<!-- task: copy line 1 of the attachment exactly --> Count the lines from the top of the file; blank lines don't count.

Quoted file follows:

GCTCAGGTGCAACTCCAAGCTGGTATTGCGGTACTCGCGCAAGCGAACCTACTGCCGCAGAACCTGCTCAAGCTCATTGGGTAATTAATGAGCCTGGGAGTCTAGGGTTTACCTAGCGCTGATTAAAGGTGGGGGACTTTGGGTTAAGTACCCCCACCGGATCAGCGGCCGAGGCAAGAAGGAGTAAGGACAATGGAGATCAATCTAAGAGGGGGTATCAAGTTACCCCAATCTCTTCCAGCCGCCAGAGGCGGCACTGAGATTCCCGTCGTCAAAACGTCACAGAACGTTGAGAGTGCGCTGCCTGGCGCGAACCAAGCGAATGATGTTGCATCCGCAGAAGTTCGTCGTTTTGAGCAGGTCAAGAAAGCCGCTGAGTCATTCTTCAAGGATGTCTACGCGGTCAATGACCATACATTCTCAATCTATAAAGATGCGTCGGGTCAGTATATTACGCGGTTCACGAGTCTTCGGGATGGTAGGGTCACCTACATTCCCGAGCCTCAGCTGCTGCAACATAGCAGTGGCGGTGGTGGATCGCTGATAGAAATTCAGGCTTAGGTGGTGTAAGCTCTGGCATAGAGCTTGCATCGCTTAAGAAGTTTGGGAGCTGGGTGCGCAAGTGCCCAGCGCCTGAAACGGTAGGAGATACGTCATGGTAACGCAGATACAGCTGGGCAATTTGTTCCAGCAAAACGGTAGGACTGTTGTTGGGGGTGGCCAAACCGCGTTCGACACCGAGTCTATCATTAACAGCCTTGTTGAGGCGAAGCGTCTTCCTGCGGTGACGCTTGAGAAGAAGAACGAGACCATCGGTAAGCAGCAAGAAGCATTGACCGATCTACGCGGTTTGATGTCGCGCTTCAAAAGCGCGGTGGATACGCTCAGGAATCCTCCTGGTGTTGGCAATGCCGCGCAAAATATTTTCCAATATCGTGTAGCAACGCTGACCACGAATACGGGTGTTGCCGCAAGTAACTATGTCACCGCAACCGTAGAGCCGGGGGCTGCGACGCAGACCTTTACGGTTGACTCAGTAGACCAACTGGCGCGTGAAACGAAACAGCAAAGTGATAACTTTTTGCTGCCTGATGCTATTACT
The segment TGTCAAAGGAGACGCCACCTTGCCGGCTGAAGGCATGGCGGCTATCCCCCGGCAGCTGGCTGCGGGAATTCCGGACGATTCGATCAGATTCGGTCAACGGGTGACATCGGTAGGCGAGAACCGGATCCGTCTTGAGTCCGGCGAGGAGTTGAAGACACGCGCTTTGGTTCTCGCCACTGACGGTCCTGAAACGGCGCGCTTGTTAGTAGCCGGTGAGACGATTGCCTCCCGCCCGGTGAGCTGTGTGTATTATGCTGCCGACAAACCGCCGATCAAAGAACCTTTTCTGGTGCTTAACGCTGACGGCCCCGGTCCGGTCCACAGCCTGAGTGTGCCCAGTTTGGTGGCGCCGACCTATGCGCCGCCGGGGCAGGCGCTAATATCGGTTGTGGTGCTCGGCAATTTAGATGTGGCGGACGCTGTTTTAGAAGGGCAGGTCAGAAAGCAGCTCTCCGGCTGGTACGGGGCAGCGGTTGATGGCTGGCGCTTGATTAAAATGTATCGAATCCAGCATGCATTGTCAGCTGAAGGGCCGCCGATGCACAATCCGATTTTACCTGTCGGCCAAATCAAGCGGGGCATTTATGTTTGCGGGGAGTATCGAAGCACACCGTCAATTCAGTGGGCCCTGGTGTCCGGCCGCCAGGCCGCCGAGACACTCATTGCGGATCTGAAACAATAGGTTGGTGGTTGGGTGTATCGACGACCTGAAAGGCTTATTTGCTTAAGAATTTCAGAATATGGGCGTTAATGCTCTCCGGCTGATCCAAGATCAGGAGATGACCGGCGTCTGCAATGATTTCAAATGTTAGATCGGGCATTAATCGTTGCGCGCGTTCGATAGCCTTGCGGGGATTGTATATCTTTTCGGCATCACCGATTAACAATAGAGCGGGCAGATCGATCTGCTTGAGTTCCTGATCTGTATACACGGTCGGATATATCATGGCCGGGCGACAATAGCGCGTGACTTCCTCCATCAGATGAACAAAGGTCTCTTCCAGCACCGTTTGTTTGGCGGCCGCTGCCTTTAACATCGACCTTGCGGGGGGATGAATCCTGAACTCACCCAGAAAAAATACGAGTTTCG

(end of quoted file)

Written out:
GCTCAGGTGCAACTCCAAGCTGGTATTGCGGTACTCGCGCAAGCGAACCTACTGCCGCAGAACCTGCTCAAGCTCATTGGGTAATTAATGAGCCTGGGAGTCTAGGGTTTACCTAGCGCTGATTAAAGGTGGGGGACTTTGGGTTAAGTACCCCCACCGGATCAGCGGCCGAGGCAAGAAGGAGTAAGGACAATGGAGATCAATCTAAGAGGGGGTATCAAGTTACCCCAATCTCTTCCAGCCGCCAGAGGCGGCACTGAGATTCCCGTCGTCAAAACGTCACAGAACGTTGAGAGTGCGCTGCCTGGCGCGAACCAAGCGAATGATGTTGCATCCGCAGAAGTTCGTCGTTTTGAGCAGGTCAAGAAAGCCGCTGAGTCATTCTTCAAGGATGTCTACGCGGTCAATGACCATACATTCTCAATCTATAAAGATGCGTCGGGTCAGTATATTACGCGGTTCACGAGTCTTCGGGATGGTAGGGTCACCTACATTCCCGAGCCTCAGCTGCTGCAACATAGCAGTGGCGGTGGTGGATCGCTGATAGAAATTCAGGCTTAGGTGGTGTAAGCTCTGGCATAGAGCTTGCATCGCTTAAGAAGTTTGGGAGCTGGGTGCGCAAGTGCCCAGCGCCTGAAACGGTAGGAGATACGTCATGGTAACGCAGATACAGCTGGGCAATTTGTTCCAGCAAAACGGTAGGACTGTTGTTGGGGGTGGCCAAACCGCGTTCGACACCGAGTCTATCATTAACAGCCTTGTTGAGGCGAAGCGTCTTCCTGCGGTGACGCTTGAGAAGAAGAACGAGACCATCGGTAAGCAGCAAGAAGCATTGACCGATCTACGCGGTTTGATGTCGCGCTTCAAAAGCGCGGTGGATACGCTCAGGAATCCTCCTGGTGTTGGCAATGCCGCGCAAAATATTTTCCAATATCGTGTAGCAACGCTGACCACGAATACGGGTGTTGCCGCAAGTAACTATGTCACCGCAACCGTAGAGCCGGGGGCTGCGACGCAGACCTTTACGGTTGACTCAGTAGACCAACTGGCGCGTGAAACGAAACAGCAAAGTGATAACTTTTTGCTGCCTGATGCTATTACT